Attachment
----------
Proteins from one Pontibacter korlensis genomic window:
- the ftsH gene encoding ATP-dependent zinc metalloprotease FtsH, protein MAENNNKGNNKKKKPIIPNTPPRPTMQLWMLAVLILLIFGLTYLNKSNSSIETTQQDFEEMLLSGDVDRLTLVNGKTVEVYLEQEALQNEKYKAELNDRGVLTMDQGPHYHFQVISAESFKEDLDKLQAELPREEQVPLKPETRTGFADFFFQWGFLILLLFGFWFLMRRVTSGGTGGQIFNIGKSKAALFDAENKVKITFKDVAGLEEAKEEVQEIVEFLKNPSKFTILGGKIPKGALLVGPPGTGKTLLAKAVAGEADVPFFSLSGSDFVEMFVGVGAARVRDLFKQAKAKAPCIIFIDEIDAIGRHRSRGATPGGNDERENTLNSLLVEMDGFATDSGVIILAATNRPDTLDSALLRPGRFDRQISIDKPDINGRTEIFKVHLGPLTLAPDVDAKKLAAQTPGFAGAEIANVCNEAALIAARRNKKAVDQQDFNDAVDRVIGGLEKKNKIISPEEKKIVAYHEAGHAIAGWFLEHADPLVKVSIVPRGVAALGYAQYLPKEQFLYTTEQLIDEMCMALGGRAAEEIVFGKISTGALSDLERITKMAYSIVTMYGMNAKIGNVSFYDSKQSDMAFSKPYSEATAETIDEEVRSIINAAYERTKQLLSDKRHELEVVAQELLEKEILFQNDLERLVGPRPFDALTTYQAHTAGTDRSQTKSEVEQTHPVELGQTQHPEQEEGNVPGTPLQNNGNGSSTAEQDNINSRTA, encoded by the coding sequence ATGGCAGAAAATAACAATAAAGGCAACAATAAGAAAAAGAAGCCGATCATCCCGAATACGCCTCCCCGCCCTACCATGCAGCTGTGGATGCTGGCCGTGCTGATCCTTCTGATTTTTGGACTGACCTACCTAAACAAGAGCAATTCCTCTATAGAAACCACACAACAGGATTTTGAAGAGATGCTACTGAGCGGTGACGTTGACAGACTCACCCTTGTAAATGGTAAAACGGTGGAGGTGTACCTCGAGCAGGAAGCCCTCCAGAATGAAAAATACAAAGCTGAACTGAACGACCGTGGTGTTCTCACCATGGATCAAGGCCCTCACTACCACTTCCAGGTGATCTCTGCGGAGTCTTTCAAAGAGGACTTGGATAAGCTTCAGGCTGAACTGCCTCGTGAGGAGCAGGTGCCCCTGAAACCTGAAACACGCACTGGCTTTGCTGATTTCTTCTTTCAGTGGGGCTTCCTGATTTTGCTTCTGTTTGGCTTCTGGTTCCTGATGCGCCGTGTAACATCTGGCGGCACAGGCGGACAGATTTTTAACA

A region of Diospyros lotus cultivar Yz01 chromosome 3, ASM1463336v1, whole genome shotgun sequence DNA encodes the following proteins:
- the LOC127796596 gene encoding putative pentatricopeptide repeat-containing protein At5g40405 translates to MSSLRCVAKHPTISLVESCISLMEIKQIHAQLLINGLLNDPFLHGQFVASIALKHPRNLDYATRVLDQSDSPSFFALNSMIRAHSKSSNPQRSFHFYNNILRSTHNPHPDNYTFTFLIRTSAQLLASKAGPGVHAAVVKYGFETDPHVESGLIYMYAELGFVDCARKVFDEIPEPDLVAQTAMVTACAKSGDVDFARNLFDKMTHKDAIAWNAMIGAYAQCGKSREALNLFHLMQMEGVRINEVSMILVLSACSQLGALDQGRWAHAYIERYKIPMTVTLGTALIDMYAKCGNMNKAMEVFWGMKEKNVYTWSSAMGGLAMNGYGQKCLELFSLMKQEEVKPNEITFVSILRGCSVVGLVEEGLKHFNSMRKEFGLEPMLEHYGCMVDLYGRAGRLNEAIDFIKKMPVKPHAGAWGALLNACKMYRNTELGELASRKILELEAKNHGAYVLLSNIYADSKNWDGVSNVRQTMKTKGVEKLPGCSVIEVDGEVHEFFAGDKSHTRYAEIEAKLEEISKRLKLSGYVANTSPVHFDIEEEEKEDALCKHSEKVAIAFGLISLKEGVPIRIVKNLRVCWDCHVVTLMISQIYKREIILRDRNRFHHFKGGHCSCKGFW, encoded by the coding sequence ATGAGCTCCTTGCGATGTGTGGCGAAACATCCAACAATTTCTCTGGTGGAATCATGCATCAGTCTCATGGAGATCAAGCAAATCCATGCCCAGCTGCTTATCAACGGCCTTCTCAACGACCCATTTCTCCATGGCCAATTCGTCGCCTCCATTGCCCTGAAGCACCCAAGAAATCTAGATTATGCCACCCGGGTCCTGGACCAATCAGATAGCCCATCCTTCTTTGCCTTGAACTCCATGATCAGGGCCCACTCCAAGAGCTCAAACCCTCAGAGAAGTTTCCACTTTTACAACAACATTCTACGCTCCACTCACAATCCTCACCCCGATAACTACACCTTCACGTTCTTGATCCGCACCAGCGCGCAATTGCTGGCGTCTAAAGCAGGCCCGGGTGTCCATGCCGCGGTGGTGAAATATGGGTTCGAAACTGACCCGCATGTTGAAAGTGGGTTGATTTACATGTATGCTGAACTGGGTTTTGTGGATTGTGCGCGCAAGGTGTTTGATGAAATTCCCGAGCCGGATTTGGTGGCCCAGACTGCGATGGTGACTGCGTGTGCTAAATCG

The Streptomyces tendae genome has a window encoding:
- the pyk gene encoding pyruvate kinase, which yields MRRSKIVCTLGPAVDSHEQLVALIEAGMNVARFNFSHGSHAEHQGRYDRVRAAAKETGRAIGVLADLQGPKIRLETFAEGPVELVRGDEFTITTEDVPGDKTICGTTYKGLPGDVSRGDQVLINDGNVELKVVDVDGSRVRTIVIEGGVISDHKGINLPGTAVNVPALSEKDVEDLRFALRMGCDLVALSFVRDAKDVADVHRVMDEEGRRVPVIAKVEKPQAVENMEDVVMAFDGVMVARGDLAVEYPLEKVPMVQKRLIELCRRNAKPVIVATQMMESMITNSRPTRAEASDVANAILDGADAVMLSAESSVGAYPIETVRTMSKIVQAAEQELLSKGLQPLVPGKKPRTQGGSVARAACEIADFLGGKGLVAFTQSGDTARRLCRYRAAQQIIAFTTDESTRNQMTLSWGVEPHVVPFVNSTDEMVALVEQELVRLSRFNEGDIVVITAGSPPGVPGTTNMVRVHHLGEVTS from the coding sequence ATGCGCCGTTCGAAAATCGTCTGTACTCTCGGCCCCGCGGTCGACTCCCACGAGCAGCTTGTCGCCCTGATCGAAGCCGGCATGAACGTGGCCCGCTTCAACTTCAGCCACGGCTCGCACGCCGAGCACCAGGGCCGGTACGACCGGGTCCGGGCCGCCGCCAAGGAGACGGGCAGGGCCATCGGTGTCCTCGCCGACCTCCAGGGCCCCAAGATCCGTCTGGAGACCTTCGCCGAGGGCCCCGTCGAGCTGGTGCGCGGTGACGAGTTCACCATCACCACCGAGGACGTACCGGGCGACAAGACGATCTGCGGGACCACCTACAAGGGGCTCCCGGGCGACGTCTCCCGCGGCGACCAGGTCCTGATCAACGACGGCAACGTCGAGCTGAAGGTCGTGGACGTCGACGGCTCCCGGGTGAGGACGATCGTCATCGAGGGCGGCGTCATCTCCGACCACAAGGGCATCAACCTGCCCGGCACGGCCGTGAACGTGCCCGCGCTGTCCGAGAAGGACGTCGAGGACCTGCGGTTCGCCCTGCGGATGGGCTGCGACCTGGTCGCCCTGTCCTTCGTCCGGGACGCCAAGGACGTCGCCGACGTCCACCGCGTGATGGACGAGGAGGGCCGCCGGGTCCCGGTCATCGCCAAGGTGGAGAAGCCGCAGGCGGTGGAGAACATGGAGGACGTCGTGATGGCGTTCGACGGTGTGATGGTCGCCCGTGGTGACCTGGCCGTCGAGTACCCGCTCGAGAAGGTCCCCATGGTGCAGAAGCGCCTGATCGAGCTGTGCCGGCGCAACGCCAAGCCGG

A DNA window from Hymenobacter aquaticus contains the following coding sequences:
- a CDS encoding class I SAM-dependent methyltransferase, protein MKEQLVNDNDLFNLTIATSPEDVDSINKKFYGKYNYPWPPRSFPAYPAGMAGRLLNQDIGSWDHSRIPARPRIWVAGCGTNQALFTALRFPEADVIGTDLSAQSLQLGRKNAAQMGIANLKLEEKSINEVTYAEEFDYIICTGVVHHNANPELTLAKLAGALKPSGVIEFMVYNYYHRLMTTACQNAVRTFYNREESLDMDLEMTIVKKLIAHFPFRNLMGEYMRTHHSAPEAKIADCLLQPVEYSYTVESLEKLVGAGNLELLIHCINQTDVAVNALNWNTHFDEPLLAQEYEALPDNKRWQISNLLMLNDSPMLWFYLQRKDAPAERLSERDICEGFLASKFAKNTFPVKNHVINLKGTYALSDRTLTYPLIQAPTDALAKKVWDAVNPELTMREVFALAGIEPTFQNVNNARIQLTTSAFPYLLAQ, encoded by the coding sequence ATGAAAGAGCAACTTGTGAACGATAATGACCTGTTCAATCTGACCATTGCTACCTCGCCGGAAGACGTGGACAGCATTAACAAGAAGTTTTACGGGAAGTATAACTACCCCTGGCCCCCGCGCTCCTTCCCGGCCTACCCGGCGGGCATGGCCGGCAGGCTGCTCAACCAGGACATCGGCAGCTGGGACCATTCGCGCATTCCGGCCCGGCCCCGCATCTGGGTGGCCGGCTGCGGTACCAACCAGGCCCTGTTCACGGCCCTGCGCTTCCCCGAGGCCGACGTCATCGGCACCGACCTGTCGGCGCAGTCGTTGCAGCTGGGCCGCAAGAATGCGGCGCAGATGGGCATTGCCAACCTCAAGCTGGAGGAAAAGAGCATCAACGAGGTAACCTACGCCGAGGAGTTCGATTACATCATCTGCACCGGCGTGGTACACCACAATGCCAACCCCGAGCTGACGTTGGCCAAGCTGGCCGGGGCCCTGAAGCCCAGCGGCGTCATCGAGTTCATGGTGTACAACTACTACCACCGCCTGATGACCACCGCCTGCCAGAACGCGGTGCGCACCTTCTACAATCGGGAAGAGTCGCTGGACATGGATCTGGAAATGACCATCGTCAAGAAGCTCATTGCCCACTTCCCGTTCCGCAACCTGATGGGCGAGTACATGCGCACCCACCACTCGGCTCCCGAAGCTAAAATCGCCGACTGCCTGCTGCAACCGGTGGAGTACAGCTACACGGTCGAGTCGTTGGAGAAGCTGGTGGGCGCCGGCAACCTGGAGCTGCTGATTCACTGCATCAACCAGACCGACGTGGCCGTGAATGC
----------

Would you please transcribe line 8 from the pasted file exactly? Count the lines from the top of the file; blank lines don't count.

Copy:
- a CDS encoding class I SAM-dependent methyltransferase, protein MKEQLVNDNDLFNLTIATSPEDVDSINKKFYGKYNYPWPPRSFPAYPAGMAGRLLNQDIGSWDHSRIPARPRIWVAGCGTNQALFTALRFPEADVIGTDLSAQSLQLGRKNAAQMGIANLKLEEKSINEVTYAEEFDYIICTGVVHHNANPELTLAKLAGALKPSGVIEFMVYNYYHRLMTTACQNAVRTFYNREESLDMDLEMTIVKKLIAHFPFRNLMGEYMRTHHSAPEAKIADCLLQPVEYSYTVESLEKLVGAGNLELLIHCINQTDVAVNALNWNTHFDEPLLAQEYEALPDNKRWQISNLLMLNDSPMLWFYLQRKDAPAERLSERDICEGFLASKFAKNTFPVKNHVINLKGTYALSDRTLTYPLIQAPTDALAKKVWDAVNPELTMREVFALAGIEPTFQNVNNARIQLTTSAFPYLLAQ, encoded by the coding sequence ATGAAAGAGCAACTTGTGAACGATAATGACCTGTTCAATCTGACCATTGCTACCTCGCCGGAAGACGTGGACAGCATTAACAAGAAGTTTTACGGGAAGTATAACTACCCCTGGCCCCCGCGCTCCTTCCCGGCCTACCCGGCGGGCATGGCCGGCAGGCTGCTCAACCAGGACATCGGCAGCTGGGACCATTCGCGCATTCCGGCCCGGCCCCGCATCTGGGTGGCCGGCTGCGGTACCAACCAGGCCCTGTTCACGGCCCTGCGCTTCCCCGAGGCCGACGTCATCGGCACCGACCTGTCGGCGCAGTCGTTGCAGCTGGGCCGCAAGAATGCGGCGCAGATGGGCATTGCCAACCTCAAGCTGGAGGAAAAGAGCATCAACGAGGTAACCTACGCCGAGGAGTTCGATTACATCATCTGCACCGGCGTGGTACACCACAATGCCAACCCCGAGCTGACGTTGGCCAAGCTGGCCGGGGCCCTGAAGCCCAGCGGCGTCATCGAGTTCATGGTGTACAACTACTACCACCGCCTGATGACCACCGCCTGCCAGAACGCGGTGCGCACCTTCTACAATCGGGAAGAGTCGCTGGACATGGATCTGGAAATGACCATCGTCAAGAAGCTCATTGCCCACTTCCCGTTCCGCAACCTGATGGGCGAGTACATGCGCACCCACCACTCGGCTCCCGAAGCTAAAATCGCCGACTGCCTGCTGCAACCGGTGGAGTACAGCTACACGGTCGAGTCGTTGGAGAAGCTGGTGGGCGCCGGCAACCTGGAGCTGCTGATTCACTGCATCAACCAGACCGACGTGGCCGTGAATGC